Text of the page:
Voters approved a resolution that will allow recreational marijuana dispensaries within city limits with a three percent tax on every sale. Even before election day potential owners started camping out in hopes of starting a cannabis dispensary on the Oregon border, the people camping out were happy to see the initiative past.

The city also anticipated the possibility of legalizing dispensaries by holding public meetings and listening to the citizens to put buffers in to protect residents.

Those buffers include dispensaries can't be within a thousand feet of parks and schools, 500 feet away from residential areas in a designated commercial or industrial zone and dispensaries can't be within 1,000 feet of each other.

Wed
07
Nov

Stem Holdings Inc. receives license for newly constructed cannabis cultivation facility in Oregon

Stem Holdings Inc. (OTCQB: STMH CSE:STEM), (the "Company" or "Stem") a cannabis real estate company specializing in acquiring and improving properties within the cannabis industry has received a license from the State of Oregon, Oregon Liquor Control Commission (OLCC) for its newly constructed cannabis facility in Springfield, Oregon.

"Stem is excited to unveil its center for cutting-edge cultivation in the state of Oregon," says CEO Adam Berk. "Our team has designed this property for highly efficient, craft cannabis production. We have carefully considered every detail, from plant propagation and cultivation to product distribution."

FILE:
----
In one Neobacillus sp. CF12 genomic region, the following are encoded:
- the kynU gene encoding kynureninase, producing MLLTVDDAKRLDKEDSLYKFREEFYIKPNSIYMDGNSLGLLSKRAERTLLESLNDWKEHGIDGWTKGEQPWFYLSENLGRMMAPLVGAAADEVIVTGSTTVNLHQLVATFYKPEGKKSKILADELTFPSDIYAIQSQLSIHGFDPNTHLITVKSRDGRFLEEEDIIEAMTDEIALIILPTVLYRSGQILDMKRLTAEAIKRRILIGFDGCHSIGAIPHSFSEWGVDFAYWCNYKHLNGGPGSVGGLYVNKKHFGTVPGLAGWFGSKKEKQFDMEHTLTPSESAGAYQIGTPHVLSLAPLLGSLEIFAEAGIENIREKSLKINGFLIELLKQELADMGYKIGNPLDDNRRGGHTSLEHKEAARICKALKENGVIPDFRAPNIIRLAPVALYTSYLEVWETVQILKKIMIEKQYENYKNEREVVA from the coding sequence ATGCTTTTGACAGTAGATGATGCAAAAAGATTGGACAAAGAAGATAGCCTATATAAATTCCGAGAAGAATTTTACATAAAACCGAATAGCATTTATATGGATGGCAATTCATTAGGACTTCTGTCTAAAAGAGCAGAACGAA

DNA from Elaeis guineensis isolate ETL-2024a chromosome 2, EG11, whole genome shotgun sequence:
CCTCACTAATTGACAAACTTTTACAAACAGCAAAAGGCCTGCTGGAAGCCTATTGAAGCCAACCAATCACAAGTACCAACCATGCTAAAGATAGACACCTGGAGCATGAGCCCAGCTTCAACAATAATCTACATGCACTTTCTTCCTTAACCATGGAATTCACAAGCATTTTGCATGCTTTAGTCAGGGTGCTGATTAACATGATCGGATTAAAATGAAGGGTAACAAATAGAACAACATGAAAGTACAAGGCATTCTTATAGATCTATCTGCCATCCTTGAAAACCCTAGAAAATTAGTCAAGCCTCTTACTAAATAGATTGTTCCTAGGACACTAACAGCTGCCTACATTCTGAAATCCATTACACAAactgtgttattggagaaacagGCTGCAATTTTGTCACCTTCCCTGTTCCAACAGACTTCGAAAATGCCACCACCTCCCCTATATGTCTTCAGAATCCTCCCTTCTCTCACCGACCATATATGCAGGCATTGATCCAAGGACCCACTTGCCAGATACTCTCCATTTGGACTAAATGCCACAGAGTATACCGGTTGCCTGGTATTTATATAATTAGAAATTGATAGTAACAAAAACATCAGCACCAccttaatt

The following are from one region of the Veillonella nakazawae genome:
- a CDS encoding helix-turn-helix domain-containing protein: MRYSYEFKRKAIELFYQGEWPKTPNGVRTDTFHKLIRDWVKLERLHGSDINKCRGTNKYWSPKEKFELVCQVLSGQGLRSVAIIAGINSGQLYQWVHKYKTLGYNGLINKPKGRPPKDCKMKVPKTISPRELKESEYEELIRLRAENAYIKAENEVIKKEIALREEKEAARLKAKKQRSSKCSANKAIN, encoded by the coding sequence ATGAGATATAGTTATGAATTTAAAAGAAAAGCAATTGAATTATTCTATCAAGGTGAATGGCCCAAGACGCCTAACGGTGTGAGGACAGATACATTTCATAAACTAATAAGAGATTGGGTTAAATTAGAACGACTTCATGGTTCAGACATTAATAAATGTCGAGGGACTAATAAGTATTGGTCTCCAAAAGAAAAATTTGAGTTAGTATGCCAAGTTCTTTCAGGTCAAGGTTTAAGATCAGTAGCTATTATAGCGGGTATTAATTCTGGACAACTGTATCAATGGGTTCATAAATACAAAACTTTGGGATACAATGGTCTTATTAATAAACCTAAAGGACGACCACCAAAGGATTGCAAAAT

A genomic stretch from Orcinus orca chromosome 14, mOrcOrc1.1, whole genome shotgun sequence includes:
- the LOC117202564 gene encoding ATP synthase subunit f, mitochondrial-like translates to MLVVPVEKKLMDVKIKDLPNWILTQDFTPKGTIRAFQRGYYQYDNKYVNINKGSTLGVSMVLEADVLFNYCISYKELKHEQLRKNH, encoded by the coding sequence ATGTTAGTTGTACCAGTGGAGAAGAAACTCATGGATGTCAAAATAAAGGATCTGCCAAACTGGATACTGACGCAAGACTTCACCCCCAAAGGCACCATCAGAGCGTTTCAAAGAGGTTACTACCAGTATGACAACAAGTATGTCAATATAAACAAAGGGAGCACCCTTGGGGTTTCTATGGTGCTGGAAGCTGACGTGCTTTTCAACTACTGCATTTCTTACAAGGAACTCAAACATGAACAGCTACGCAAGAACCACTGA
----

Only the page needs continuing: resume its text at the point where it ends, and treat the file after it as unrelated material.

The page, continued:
Mon
05
Nov

Medical marijuana cardholders decline in Oregon

Medical marijuana patients and growers in Josephine County and across the state are abandoning the Oregon Medical Marijuana Program.

Long considered a source of Oregon’s black market, medical marijuana is fast falling victim to a combination of red tape and a different kind of market force: the convenience of recreational retail sales.

“Medical could officially have a gravestone,” said Kit Doyle, who formerly sold medical marijuana but switched to hemp products through his business, the Murphy Hemp Company.

The number of patients registered with the OMMP is half of what it was a year ago. Statewide it dropped 41 percent, from 59,137 to 34,892. In the county it was almost 50 percent - from 7,027 to 3,540.

Wed
24
Oct

Oregon’s marijuana industry is creating more jobs than its tech sector

Oregon’s marijuana industry is adding more jobs to the economy than the state’s tech industry, albeit at a lower average wage rate.

Since 2007 – the beginning of the Great Recession – the economy of Oregon has added more jobs via the alcohol and marijuana industries than its popular technology sector, according to the state’s Office of Economic Analysis (OEA).

Mon
22
Oct

Portland reduces fees for cannabis businesses

Portland City Council recently passed a milestone in marijuana regulations when it voted to reduce fees for all cannabis businesses in the city. Already in effect, the new rules decrease the annual license fees from $4,975 to $3,500, as well as lower the cost of both the initial and renewal application fees, and allow all license types to defer payment for up to six months.